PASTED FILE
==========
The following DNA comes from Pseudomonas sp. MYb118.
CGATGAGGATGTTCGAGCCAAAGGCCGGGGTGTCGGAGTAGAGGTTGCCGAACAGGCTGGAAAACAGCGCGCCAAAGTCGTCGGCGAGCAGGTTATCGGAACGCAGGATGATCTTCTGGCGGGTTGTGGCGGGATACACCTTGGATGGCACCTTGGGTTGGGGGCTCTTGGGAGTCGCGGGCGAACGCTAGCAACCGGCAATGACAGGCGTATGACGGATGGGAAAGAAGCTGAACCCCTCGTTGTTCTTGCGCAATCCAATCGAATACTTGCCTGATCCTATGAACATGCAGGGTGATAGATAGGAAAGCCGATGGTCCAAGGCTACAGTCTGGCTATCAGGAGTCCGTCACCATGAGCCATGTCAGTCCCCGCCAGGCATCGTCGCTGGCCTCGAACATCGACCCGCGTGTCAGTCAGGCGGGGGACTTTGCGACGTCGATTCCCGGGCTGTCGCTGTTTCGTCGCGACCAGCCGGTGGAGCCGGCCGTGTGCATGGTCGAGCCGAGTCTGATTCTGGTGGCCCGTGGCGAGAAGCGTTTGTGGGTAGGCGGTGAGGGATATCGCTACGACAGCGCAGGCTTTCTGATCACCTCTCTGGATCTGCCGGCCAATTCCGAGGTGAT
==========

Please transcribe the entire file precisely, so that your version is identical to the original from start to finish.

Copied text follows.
The following DNA comes from Pseudomonas sp. MYb118.
CGATGAGGATGTTCGAGCCAAAGGCCGGGGTGTCGGAGTAGAGGTTGCCGAACAGGCTGGAAAACAGCGCGCCAAAGTCGTCGGCGAGCAGGTTATCGGAACGCAGGATGATCTTCTGGCGGGTTGTGGCGGGATACACCTTGGATGGCACCTTGGGTTGGGGGCTCTTGGGAGTCGCGGGCGAACGCTAGCAACCGGCAATGACAGGCGTATGACGGATGGGAAAGAAGCTGAACCCCTCGTTGTTCTTGCGCAATCCAATCGAATACTTGCCTGATCCTATGAACATGCAGGGTGATAGATAGGAAAGCCGATGGTCCAAGGCTACAGTCTGGCTATCAGGAGTCCGTCACCATGAGCCATGTCAGTCCCCGCCAGGCATCGTCGCTGGCCTCGAACATCGACCCGCGTGTCAGTCAGGCGGGGGACTTTGCGACGTCGATTCCCGGGCTGTCGCTGTTTCGTCGCGACCAGCCGGTGGAGCCGGCCGTGTGCATGGTCGAGCCGAGTCTGATTCTGGTGGCCCGTGGCGAGAAGCGTTTGTGGGTAGGCGGTGAGGGATATCGCTACGACAGCGCAGGCTTTCTGATCACCTCTCTGGATCTGCCGGCCAATTCCGAGGTGAT